The naked worker

In the beginning, Adam and Eve were completely transparent in the Garden. It wasn’t their lack of clothing. It was their attitudes. It was the way they conducted their lives. Since there was no sin, there was no need to hide. But after the fall, everything for Adam and Eve changed. God called out, “Adam, where are you?” but it was not a holy game of hide and seek. God knew exactly where Adam was even though Adam did his best to conceal himself from God. Isn’t it interesting when God asks questions of us? Like he doesn’t already know!

Transparency is the only way to come before God because He sees right though our fig leaf personas, our masquerades, and our silly attempts at keeping our true selves from him. Oh, we have the excuses all prepared but they ring hollow as we try to avoid the Almighty and the questions He asks us.

Transparency begins with the admission of our true nature – we are sinners in need of a Savior. It continues with an admission of where we are – lost in the garden. God knows who we are and where we are.

And yet, like the Great and Powerful Oz, we call out to our co-workers, “Pay no attention to the man behind the curtain!” We want to believe that the voice behind the curtain is really ours. It sounds authoritative and it asserts confidence. It gives instruction and pronounces meaning.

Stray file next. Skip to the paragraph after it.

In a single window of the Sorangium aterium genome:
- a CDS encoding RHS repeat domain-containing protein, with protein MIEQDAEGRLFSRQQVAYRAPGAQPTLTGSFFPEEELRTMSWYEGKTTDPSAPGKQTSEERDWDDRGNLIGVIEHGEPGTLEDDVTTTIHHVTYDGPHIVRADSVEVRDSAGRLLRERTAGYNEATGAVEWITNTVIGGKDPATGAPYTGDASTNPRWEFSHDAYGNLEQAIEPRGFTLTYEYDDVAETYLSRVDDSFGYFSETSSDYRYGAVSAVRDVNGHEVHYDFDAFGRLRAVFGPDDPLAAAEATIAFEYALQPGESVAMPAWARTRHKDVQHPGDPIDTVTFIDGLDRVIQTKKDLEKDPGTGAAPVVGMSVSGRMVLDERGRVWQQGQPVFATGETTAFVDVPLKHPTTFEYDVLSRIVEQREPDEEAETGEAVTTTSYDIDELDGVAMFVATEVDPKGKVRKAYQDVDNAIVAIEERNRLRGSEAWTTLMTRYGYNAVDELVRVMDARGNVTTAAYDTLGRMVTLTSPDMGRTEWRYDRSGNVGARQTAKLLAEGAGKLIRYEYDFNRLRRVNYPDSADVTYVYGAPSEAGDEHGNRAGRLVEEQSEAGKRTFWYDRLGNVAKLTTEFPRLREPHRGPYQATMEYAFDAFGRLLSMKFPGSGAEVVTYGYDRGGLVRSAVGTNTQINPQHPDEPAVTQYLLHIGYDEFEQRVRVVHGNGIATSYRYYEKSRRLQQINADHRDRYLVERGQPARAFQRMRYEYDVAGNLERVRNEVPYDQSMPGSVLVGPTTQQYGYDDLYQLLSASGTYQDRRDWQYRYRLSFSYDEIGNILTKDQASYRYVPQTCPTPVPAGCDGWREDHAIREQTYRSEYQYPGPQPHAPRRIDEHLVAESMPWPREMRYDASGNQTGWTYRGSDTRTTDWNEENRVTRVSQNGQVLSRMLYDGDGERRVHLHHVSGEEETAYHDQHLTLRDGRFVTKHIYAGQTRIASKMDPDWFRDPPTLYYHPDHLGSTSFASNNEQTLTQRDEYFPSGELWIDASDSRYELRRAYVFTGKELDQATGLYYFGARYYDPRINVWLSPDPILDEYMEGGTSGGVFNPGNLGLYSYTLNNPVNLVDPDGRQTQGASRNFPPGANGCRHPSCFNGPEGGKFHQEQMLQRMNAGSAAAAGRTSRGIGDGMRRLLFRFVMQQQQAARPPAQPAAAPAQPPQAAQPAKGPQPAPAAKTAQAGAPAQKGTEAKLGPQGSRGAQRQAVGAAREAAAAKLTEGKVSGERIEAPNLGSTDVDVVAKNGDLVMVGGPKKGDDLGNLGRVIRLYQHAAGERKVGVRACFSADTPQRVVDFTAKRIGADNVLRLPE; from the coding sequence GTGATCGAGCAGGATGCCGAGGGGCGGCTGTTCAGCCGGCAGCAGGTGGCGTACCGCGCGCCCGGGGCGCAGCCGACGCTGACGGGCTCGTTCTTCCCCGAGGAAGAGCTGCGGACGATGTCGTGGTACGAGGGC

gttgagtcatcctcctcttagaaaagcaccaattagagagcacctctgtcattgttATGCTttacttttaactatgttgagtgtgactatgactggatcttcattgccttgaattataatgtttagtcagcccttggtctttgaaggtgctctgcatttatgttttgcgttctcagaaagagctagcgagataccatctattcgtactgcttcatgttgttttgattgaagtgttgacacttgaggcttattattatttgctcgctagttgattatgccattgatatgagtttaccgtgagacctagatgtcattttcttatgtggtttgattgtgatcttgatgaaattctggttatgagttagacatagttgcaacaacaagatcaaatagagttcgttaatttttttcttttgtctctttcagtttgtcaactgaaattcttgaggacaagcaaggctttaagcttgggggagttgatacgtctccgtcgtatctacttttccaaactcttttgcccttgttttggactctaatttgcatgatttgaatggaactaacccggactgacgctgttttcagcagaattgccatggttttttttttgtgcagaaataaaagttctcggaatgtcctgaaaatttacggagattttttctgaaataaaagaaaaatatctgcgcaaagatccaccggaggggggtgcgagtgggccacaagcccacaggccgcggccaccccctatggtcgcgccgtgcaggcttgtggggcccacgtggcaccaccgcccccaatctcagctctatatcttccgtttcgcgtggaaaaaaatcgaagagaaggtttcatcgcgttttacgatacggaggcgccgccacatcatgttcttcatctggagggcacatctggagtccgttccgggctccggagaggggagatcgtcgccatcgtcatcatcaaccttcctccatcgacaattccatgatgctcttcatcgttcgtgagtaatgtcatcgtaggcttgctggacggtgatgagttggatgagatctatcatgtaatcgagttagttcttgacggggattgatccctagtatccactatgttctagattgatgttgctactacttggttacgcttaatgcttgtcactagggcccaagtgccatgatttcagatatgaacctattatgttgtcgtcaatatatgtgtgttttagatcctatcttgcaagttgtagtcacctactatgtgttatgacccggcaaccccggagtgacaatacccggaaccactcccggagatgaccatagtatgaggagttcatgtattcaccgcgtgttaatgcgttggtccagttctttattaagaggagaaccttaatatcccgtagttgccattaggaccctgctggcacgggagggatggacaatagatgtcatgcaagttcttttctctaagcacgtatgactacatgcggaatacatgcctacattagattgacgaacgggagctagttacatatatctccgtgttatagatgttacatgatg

We walk the corridors of work and our office mate calls out, “How you doing?” Safely hidden behind the wizard’s curtain we reply, “I’m good.” Our polite words help us avoid the potential of an uneasy silence. We can’t bear to reveal who we are. Nor do we want others to reveal themselves to us.

So, we hear the voice of God, softly calling out in the garden. “Where are you?”
What will you say?

About David Rupert

Newsletter Editor for the High Calling Find me over at http://www.RedLetterBelievers.com
This entry was posted in Authentic Living, Transparencyy, Trust. Bookmark the permalink.

2 Responses to The naked worker

  1. H. Alex says:

    I agree that we need to be more honest and transparent with others, but I just heard the radio talk show host Dennis Prager speak about this very thing the other day, and he had a very good point to make. He said that we need to be able to “comparmentalize” in our lives, kind of like a ship with a leak somewhere which will seal off that area, so that the rest of the ship doesn’t sink. In the same way, he says that yes, while we should be honest, that it is neither the time nor the place to “blubber” on about our troubles to everyone who asks, “How’s it goin’? He says that we should have two or three key people in our lives who know us so intimately, know our history, etc., and really have the background information to be able to share these deeper things with. Otherwise, the person who casually asks how we are can be left feeling frustrated, helpless, and awkward since they don’t really know how to help. And we feel unfulfilled and even more helpless during an encounter like this, as well. I do think that we personally should try to “read between the lines”, being sensitive to the Holy Spirit, to physical cues from others when they say they are okay and we sense that they are not, invite them out for a cup of coffee or something to see if we can minister to their needs. Sorry this was so wordy…just rambling.

  2. Good point. I think God asks questions to help us find our own way. He does not need the answer but helps us figure out the answer with us.

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